By Julie Seabaugh
By Julie Seabaugh
By Christian Schaeffer
By Daniel Hill
By Jaime Lees
By Roy Kasten
By Melinda Cooper
By Jeremy Essig
Dazzling Killmen actually hailed from the East Side, like their equally legendary alt-country counterparts Uncle Tupelo, but, in the spirit of regionalism, we'll claim what we can for our hometown (as long as it isn't St. Charles' Greenwheel). The Killmen existed as a band from 1990-95, releasing two full-length CDs, a collection of outtakes and live tracks and a handful of seven-inch singles, all of which sold squat, in industry terms. But in noise-rock circles, the band was and remains the absolute shit.
Sad old bastards such as Radar Station who were lucky enough to hear the band perform live in its heyday can attest to the small but obsessive hordes of devotees who swooned and genuflected at the Killmen's sweaty altar. Radar Station's former proprietor, Randall Roberts, wrote the following in a 1993 appreciation: "[T]heir live shows have become so anticipated and precisely compact that spaces have had to be cleared of tables and random objects to hold the crowds. Drunken rowdies, all crammed together, scream cathartically as the band explodes, the most masculine of men and women fainting, wobbling and bumping with passion and fear."
Dazzling Killmen sounded like nothing else in rock, and, though they've left in their wake swarms of followers and an entire subgenre, no one has ever managed to duplicate their roiling, grinding, narcotic hardcore. The Killmen weren't the first to fuse free jazz and rock & roll -- Captain Beefheart, the MC5 and the Stooges beat them to the punch by some twenty years -- but they made the experiment sound new again. Nor did you need a degree in music theory to appreciate them. Though founding member Nick Sakes barely knew how to play guitar when he started the band, he had a natural gift and the good sense to surround himself with accomplished musicians; bassist Darin Gray, drummer Blake Fleming and second guitarist Tim Garrigan, a later addition, were all serious jazz freaks. The combination was perfect: Their churning symphonic squalor betrayed chops aplenty, but they could bang heads as well as they could blow minds. Whereas most of their contemporaries wallowed in the ugly-for-ugly's-sake aesthetic of the so-called pigfucker school, Dazzling Killmen dredged through the muck to find something rare and beautiful, sharp shards of melody and counterpoint that glittered all the more brightly for being submerged in noise.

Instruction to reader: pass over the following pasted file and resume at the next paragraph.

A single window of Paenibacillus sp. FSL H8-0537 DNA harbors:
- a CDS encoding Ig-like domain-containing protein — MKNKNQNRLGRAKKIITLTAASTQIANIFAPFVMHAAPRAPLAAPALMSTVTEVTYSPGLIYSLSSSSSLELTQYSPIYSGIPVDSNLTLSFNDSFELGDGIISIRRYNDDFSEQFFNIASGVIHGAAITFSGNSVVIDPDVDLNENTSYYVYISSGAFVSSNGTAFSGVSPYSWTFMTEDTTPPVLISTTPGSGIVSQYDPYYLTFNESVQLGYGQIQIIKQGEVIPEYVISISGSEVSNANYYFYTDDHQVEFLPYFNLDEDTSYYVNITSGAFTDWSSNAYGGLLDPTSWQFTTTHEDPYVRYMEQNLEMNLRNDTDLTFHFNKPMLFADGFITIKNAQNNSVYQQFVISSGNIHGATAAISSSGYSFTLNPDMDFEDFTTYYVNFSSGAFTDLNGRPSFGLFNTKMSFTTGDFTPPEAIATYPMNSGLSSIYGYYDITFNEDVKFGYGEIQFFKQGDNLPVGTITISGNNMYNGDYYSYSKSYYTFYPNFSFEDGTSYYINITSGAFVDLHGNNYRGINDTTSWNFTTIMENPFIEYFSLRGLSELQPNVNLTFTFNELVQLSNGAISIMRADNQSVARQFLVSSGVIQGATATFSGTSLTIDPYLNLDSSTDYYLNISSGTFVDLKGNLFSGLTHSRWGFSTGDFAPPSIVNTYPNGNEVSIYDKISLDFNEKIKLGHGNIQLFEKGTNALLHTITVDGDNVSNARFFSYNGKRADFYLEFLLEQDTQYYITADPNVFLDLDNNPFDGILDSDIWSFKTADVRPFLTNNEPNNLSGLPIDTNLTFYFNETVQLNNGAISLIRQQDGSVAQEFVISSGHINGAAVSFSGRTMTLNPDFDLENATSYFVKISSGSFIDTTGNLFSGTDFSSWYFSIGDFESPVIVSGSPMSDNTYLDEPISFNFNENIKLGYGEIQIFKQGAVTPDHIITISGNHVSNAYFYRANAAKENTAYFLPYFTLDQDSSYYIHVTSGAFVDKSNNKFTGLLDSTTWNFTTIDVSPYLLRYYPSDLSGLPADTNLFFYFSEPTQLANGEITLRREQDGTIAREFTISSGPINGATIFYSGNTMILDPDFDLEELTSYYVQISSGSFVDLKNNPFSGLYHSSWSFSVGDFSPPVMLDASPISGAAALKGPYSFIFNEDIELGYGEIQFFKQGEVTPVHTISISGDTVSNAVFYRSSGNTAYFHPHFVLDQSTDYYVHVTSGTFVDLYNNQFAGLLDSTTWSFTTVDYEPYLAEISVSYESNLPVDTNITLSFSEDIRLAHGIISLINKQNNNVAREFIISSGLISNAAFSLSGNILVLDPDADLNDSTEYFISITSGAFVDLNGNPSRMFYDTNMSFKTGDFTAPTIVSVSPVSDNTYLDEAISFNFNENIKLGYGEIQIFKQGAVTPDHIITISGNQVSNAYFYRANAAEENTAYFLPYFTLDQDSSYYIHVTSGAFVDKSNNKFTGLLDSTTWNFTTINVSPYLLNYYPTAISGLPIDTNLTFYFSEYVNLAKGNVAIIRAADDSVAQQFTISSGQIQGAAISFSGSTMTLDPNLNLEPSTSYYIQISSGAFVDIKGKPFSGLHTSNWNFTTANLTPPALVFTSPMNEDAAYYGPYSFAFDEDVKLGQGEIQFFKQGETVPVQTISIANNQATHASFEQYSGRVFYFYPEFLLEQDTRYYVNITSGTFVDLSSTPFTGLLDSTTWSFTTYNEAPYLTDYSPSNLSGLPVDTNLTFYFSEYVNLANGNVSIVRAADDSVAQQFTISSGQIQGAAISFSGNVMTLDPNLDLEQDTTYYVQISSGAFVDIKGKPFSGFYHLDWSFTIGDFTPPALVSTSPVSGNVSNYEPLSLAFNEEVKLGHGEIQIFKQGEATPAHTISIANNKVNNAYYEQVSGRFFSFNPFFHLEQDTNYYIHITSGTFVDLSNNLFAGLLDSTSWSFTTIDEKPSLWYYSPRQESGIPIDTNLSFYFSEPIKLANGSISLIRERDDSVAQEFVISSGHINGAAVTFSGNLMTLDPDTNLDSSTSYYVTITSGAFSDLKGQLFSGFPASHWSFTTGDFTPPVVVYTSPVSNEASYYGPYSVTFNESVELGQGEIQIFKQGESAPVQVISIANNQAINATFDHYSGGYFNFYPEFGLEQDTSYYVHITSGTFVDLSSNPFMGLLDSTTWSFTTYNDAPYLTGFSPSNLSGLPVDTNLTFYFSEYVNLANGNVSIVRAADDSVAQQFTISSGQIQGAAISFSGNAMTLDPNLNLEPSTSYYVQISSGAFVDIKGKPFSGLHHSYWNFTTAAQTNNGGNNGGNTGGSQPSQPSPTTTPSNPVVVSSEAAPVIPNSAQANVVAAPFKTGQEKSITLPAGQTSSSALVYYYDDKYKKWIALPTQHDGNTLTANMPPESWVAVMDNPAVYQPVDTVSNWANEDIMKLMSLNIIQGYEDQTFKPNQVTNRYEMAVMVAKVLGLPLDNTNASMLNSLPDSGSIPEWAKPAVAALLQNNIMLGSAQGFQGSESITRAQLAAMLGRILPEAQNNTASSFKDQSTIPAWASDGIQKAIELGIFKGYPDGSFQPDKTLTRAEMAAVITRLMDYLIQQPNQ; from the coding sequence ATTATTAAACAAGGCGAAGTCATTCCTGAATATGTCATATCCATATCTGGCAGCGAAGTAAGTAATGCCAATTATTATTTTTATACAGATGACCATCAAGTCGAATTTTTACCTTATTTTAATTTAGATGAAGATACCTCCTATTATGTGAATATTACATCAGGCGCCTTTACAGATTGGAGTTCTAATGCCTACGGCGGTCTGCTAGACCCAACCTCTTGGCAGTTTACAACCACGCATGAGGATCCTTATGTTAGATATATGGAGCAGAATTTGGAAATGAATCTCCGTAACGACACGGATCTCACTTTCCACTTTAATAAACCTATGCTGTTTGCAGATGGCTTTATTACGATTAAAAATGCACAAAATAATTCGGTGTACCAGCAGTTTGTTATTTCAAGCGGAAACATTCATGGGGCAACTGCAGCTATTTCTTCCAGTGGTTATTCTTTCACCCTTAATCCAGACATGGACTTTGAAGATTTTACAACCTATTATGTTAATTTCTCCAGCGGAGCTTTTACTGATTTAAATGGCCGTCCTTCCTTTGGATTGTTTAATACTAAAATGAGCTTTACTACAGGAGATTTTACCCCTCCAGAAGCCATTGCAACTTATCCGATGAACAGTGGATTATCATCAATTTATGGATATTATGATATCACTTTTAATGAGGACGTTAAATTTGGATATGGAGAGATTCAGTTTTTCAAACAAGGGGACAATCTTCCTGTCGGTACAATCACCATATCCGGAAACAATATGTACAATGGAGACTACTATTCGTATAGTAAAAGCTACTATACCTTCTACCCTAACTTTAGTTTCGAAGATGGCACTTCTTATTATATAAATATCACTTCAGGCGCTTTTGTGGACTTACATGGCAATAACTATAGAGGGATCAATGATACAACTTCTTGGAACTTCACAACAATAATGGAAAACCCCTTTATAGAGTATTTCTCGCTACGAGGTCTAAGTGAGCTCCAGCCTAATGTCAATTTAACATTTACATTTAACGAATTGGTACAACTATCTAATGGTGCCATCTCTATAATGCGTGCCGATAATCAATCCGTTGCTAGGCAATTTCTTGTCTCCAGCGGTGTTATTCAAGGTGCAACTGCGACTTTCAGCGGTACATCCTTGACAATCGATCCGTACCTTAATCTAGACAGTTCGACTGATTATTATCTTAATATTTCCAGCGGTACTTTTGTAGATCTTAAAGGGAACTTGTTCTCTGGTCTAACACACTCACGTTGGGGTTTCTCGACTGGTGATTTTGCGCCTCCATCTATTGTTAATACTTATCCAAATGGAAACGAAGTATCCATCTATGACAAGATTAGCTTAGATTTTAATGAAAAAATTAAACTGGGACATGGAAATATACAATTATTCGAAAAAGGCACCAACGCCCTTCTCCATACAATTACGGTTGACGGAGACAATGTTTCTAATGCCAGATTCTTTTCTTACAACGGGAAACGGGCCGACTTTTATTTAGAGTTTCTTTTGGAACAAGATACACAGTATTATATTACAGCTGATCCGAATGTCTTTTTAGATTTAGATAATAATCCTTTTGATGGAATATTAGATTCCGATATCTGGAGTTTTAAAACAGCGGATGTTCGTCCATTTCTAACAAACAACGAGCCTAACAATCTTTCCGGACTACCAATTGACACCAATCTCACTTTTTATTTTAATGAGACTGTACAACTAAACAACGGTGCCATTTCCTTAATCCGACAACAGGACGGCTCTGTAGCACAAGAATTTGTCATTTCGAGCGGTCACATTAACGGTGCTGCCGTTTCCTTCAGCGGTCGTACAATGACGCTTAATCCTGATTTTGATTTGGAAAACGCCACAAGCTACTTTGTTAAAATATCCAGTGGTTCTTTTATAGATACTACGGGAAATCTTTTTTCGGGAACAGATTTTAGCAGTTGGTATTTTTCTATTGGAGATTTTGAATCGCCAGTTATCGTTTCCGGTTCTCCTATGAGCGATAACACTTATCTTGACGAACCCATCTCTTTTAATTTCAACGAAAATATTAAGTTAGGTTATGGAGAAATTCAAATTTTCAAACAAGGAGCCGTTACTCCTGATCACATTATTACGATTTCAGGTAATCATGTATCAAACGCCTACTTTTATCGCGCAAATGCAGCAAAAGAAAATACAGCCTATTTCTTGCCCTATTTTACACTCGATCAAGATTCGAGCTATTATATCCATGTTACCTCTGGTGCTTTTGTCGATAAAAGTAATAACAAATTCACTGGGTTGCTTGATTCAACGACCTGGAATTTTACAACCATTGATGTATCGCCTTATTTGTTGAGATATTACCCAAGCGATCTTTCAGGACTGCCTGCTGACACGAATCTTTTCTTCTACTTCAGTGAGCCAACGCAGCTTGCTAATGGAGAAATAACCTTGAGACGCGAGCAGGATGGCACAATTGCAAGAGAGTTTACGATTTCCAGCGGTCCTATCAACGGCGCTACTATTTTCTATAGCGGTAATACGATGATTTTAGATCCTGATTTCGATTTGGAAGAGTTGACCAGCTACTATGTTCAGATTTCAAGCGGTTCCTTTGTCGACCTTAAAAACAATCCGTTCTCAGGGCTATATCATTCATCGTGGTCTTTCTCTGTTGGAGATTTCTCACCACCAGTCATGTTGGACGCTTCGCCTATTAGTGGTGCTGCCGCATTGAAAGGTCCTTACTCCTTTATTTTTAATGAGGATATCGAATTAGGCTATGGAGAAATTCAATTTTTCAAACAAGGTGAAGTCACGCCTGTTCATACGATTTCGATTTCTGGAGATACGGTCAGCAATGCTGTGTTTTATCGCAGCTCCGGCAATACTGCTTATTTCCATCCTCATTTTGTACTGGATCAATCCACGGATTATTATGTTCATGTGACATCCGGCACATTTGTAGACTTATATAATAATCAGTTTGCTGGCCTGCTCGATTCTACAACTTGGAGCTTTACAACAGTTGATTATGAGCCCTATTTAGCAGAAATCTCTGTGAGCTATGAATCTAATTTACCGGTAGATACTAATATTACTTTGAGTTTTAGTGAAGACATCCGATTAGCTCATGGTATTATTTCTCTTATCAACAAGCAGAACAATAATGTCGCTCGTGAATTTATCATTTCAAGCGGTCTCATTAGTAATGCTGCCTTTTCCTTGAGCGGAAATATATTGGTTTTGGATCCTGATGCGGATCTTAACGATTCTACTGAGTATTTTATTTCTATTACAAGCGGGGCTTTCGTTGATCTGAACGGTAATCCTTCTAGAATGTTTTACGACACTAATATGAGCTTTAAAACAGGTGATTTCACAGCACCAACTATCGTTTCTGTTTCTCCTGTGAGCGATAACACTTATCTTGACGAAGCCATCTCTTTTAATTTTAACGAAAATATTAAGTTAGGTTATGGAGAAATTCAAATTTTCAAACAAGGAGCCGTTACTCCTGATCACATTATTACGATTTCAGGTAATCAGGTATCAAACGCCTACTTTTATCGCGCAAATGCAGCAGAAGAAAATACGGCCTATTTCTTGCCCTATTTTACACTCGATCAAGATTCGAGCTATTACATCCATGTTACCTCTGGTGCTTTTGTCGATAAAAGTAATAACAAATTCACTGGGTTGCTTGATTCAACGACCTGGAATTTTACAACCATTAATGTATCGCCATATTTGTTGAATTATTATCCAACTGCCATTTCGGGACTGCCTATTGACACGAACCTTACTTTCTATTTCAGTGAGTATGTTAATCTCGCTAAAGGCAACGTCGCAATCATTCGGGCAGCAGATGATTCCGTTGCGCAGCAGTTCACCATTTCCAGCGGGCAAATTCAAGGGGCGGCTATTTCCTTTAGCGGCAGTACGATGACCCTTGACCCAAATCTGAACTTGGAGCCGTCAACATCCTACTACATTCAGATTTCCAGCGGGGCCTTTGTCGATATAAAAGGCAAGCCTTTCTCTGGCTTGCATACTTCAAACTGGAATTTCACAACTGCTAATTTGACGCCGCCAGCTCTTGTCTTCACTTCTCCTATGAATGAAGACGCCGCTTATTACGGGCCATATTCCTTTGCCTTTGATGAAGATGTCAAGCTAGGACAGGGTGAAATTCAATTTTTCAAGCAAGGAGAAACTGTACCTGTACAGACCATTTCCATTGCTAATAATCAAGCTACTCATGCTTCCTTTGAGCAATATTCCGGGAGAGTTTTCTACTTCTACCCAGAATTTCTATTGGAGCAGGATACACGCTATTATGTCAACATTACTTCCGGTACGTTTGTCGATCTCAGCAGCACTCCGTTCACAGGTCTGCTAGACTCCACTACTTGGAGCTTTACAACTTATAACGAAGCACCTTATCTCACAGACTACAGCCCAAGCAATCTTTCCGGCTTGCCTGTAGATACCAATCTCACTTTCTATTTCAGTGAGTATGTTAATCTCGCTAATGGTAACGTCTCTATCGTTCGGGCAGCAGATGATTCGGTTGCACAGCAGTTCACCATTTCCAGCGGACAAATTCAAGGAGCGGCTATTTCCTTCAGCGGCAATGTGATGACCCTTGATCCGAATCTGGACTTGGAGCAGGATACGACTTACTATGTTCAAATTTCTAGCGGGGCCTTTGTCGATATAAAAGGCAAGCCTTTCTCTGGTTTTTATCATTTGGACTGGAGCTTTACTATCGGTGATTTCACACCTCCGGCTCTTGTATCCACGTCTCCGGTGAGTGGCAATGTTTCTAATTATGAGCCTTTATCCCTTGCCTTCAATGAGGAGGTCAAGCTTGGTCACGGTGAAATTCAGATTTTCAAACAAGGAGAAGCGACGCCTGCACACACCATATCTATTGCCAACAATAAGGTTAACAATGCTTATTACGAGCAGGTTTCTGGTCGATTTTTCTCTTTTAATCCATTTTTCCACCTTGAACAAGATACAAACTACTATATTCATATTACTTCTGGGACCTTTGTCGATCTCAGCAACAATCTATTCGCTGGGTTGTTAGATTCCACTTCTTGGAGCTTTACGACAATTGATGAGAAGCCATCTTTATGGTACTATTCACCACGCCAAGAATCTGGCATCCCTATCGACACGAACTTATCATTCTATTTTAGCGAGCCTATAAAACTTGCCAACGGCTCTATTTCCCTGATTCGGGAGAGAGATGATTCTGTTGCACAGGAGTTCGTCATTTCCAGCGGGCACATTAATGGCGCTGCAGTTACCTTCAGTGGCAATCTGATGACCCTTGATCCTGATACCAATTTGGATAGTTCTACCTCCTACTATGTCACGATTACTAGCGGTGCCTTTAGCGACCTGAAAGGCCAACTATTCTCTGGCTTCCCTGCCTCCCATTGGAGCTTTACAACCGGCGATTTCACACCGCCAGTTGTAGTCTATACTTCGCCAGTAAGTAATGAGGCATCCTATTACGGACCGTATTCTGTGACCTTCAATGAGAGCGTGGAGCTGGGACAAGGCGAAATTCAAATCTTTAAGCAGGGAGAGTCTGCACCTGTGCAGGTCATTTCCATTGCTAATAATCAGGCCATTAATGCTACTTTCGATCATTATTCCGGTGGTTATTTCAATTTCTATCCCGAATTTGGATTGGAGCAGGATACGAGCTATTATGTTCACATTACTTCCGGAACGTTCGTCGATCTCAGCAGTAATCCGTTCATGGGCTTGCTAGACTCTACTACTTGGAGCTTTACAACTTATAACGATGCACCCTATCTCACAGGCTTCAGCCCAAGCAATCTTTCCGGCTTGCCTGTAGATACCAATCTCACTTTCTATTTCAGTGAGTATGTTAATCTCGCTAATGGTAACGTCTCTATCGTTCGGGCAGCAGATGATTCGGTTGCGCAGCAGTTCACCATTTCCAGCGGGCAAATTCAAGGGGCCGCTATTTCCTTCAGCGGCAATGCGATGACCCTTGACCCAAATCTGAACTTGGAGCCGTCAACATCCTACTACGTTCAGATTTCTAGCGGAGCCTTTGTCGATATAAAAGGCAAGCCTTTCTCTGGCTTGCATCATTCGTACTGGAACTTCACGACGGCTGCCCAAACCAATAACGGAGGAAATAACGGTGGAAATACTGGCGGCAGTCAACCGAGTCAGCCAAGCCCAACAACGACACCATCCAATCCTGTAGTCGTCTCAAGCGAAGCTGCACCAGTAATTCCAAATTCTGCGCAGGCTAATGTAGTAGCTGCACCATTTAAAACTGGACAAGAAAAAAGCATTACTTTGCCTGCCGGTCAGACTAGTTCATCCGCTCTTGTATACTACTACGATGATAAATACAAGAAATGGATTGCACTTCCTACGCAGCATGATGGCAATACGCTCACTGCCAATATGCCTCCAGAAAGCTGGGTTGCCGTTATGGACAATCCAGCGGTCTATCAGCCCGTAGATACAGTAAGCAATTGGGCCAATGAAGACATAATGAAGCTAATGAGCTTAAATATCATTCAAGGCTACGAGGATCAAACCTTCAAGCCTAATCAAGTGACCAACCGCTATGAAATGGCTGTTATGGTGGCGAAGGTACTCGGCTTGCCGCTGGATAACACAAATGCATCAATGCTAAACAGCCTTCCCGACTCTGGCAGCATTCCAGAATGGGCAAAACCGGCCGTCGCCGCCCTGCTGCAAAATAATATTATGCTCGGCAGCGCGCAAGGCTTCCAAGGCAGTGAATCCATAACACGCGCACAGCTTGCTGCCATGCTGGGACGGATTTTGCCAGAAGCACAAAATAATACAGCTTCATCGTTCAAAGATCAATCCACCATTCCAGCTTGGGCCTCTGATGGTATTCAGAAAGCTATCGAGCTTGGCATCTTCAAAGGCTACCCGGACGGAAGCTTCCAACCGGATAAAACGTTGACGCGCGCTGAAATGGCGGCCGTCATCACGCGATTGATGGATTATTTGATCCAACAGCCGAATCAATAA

But that's ancient history: Sakes moved to Minneapolis, where he plays with his great new group, Sicbay; Garrigan and Fleming live in NYC, where they play with untold fancy folk; and loyal homeboy Darin Gray, who's played with such experimental hotshots as Jim O'Rourke and Loren MazzaCane Connors, has a fantastic new trio, Grand Ulena, that practically never plays here at all. Why perseverate about a band that doesn't exist anymore when everyone else has moved the fuck on?
Just ask Jeff McLeod. The Montgomery, Alabama-based fanboy recently released, at his own expense, Digging Out the Switch Again: A Tribute to Dazzling Killmen. "I don't believe there are any aggressive bands these days that can combine the dynamics and fury of the Killmen," McLeod explains by e-mail. "The Killmen were the last of a breed. The mold was literally broken after them."
The mold may have been broken, but that didn't stop McLeod from assembling some pretty fragments. His posse of like-minded souls covers ten Dazzling Killmen songs -- from the Netherlands' Fine China Superbone, who deliver a respectably psychotic "Bone Fragments," to Collinsville, Illinois' Conformists, who mangle "Torture" beautifully (we'll claim them for St. Louis, too, by the way). Perhaps not surprisingly, Gray's bandmates in Grand Ulena, guitarist Chris Trull and drummer Danny McClain, turn in the album's highlight, a strange and cerebral instrumental take on "Killing Fever" that starts out hushed and spacey and ends up ripping your guts out through your ear canals. "It's a very atypical DK song," Trull explains. "It seemed like a good jumping-off point to do something new, as opposed to trying to re-create what they did. Their music has/had a 'lightning in a bottle' quality that didn't seem to lend itself to a straight-up note-for-note cover version."
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